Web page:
But this isn’t how stewardship works. We don’t pay into the church so that we can reap the benefits of membership. We shouldn’t give because the church needs it; give because God has blessed us.
For all that you have and all that you are God has provided for you. Yet - here is the tricky part - we do not own anything. God allows us to steward, or take care of, all of God’s resources. Yet God does not ever transfer ownership to us.

We put in our hours at work and we receive a pay check, yet that money belongs to God.
We use our paychecks to pay our rent or mortgage, yet our home and property belong to God. The river on which we live and work is God’s good creation.

We care for our families and carefully choose our friends, yet God has put these people in our lives.
Even this church, including the building, the land, and the people inside it, are all God’s. 
Most importantly, our faith is provided to us by God, and we steward our faith carefully.
So, if everything we think we own actually belongs to God, how do we care for it?

Professor Charles Lane writes, 
“Since God is the owner of all that is, and since God is the source of all the abilities and resources that allow me to live a more than comfortable life, then there is no room left for me to imagine that I am the source of my good life. God is. 

“The proper response to the blessings of this life is not to pat myself on the back and try to find a way to get more stuff. The proper response is to give God the glory and the thanks and to ask serious questions about how I am called to use what God has entrusted to me.” p. 25
“No longer is the question, ‘How much money should I give to God?’ Now the question is, ‘How much of God’s money do I dare keep for myself?’” p. 29
“How much of God’s money do I dare keep for myself?” This is a powerful question. How we use all of our money - from our monthly expenses to our impromptu splurges to what we put in the offering plate - represents how we steward God’s resources. Everything matters, not just the ten percent, or five percent, or one percent that we return to God through the church.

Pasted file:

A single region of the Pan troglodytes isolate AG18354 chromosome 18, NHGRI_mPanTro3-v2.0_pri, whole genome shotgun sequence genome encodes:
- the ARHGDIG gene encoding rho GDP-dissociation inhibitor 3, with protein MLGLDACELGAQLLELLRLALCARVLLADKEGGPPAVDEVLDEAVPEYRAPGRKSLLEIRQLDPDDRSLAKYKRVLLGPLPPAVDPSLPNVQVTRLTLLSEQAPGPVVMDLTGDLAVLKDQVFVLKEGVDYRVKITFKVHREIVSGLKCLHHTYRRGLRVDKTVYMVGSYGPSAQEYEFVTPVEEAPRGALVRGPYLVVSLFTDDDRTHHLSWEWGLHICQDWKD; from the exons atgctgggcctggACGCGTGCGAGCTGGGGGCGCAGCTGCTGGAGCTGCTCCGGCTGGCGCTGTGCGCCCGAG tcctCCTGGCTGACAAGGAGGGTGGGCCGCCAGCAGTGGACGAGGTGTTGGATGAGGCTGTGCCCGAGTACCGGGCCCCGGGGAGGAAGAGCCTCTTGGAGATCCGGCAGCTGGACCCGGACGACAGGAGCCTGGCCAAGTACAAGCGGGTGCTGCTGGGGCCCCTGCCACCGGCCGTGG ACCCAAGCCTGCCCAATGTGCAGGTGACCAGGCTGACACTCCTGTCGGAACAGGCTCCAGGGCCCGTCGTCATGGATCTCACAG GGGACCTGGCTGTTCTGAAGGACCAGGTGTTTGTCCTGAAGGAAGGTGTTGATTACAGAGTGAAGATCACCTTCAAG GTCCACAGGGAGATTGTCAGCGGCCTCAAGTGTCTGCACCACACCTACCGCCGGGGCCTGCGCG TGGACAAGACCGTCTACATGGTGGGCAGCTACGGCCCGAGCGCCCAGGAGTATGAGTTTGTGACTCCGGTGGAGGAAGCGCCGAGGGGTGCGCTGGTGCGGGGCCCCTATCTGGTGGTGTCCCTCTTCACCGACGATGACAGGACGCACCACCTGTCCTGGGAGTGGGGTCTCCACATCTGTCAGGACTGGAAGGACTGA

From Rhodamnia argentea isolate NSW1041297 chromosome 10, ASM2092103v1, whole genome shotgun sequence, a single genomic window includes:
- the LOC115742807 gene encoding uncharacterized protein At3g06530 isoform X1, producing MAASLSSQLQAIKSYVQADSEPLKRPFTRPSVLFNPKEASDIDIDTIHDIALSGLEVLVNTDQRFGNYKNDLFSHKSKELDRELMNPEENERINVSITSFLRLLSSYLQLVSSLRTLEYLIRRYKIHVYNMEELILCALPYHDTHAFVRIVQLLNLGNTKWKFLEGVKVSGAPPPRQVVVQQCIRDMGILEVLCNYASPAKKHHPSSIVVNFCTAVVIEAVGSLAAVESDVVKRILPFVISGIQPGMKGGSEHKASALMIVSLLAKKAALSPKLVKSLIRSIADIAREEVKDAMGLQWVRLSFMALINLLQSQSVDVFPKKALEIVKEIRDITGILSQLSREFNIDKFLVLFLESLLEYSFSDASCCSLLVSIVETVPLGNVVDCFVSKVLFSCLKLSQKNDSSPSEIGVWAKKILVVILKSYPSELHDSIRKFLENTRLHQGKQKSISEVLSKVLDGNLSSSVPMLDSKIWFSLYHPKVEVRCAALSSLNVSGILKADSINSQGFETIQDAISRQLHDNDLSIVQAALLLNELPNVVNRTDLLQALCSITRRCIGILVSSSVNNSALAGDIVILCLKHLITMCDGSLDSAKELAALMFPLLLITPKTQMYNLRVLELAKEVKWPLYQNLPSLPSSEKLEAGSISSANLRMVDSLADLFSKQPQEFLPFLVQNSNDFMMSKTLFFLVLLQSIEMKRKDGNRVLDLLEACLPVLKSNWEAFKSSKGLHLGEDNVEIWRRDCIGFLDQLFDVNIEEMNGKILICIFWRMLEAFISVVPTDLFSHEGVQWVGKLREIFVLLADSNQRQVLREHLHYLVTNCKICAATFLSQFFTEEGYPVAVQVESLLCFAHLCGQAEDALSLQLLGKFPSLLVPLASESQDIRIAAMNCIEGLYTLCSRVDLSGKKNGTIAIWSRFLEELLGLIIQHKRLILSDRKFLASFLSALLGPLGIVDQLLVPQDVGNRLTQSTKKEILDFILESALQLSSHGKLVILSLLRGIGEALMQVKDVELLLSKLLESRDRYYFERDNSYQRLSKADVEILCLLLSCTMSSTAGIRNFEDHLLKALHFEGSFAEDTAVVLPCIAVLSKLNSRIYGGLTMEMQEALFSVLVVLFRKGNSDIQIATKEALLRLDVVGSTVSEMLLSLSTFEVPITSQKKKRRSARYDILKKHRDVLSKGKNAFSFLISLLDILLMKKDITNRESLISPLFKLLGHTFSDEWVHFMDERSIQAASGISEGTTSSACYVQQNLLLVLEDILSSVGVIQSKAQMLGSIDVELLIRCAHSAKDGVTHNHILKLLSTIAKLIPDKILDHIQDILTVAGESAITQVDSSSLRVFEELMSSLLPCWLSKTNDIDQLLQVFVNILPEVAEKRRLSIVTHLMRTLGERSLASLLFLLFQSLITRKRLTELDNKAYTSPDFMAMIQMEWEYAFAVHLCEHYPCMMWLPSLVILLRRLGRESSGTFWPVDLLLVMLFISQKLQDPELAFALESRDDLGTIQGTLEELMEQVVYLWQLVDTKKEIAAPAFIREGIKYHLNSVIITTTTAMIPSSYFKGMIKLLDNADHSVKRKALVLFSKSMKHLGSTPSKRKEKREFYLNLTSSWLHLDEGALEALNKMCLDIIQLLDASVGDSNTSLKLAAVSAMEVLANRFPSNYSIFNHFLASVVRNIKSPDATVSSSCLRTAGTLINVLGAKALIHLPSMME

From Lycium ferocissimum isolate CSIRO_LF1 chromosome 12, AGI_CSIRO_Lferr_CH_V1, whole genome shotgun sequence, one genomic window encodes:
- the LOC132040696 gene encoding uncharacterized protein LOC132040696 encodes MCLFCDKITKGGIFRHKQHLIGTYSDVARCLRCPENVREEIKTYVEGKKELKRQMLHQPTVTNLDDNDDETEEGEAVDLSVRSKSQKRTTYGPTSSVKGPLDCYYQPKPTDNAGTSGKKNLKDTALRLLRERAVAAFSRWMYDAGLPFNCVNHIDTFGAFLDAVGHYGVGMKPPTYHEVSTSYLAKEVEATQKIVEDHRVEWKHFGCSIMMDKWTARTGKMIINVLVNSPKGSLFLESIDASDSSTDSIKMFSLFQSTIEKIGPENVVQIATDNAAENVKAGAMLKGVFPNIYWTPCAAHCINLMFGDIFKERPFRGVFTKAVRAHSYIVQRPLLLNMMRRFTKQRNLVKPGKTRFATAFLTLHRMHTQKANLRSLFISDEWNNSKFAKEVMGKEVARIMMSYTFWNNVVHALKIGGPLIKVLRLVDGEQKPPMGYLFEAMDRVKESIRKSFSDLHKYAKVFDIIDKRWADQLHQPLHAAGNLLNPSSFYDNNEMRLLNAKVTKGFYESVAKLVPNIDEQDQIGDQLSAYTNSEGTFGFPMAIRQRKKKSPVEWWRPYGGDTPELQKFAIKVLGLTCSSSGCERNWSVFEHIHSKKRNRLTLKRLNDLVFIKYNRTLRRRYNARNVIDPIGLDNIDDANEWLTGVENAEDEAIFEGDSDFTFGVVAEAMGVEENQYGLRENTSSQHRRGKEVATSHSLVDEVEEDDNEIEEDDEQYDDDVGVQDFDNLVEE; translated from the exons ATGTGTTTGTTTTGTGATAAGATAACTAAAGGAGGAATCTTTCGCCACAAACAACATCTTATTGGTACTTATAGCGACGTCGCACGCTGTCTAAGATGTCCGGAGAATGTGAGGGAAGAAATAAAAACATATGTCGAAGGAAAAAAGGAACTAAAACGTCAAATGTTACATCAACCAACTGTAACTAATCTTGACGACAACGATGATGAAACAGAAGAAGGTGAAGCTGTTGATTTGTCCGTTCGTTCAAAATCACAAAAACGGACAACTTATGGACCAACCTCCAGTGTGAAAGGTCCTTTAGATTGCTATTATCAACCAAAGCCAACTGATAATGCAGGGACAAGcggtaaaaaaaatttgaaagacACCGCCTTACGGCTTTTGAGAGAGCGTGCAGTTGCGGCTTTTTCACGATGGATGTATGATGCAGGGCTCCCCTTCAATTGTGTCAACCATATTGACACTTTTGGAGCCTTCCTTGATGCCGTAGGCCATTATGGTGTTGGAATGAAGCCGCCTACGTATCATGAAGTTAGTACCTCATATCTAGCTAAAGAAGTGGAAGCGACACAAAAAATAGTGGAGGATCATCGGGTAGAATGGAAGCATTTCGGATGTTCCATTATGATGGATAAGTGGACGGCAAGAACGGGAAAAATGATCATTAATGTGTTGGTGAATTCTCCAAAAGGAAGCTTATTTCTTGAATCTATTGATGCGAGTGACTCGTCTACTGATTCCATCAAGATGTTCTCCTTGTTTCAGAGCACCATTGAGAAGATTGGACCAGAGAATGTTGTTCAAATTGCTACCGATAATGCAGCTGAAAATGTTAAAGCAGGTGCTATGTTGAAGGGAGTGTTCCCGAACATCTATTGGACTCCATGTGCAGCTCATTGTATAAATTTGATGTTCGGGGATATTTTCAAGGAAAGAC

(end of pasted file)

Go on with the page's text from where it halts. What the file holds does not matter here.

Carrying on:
Like Jacob, the younger, lesser brother, let us, a small seemingly insignificant congregation, rise above to claim our identity as God’s beloved. Let us show our community and the world who we are as God’s children. We will do this not just with our parking lot but with our words and actions. Let us share the love of God so that nobody can doubt how God blesses us to bless others! Amen.

Wednesday, July 9, 2014

Miracle Sunday Letter

People of Zion,
The Council has decided to hold a "Miracle Sunday" on July 13. On that day, we will hold a special offering to help cover the cost of the parking lot. As we approach this important date, please consider how you can contribute to this beautification project.

Together, we are stewards of the Zion church property. As stewards, we have decided to pave the parking lot. This will make our building more handicap accessible, and it will remove the nuisance of the gravel. We also will remove the tree that is in the middle of the parking lot, keeping the tree that is in the back corner of the lot. Sometime later, we hopefully will plant some new trees on our land.

With this new parking lot, we are investing in the future of this church. Our property will look more professional for many years to come. The cost of this investment is around $26,000. Some of us will be able to give more and some less, yet we can all work together to cover the cost of this parking lot

In addition to being stewards of our church property, we also are stewards of all that God has given to us, including our time, our talents, and our finances. Please prayerfully consider how God is calling you to participate in this Miracle Sunday.

Peace in Christ,
Zion Council

Monday, July 7, 2014

Engagements modern and old

Genesis 24:34-38, 42-49, 58-67, Lectionary 14 A, July 6, 2014

Grace and peace be unto you from God our Father and from our Lord and Savior Jesus Christ, Amen.

We live in a very small world. This weekend, I celebrated my grandparents 60th wedding anniversary. One of their friends told me that he knew exactly where Princeton, Iowa is. He worked on this very railroad. I never expected to make that connection!

Especially in our world today, sixty years of marriage is a huge accomplishment. My grandparents have stood by each other for better and for worse, for richer for poorer, in health and in sickness. When their health started to decline, they compensated for each other's disabilities. Even now in their retirement home, they do everything together. They share an apartment, they eat their meals side by side, and they go to events together. 

When I looked at their wedding photos, I admired how young and in love they were. Their wedding day looked to be just as enchanting as mine was. Of course their love developed and matured over time. Raising three children could not have been easy. They certainly enjoyed watching their grandchildren grow up, and now they have fun with their great grandchild, too.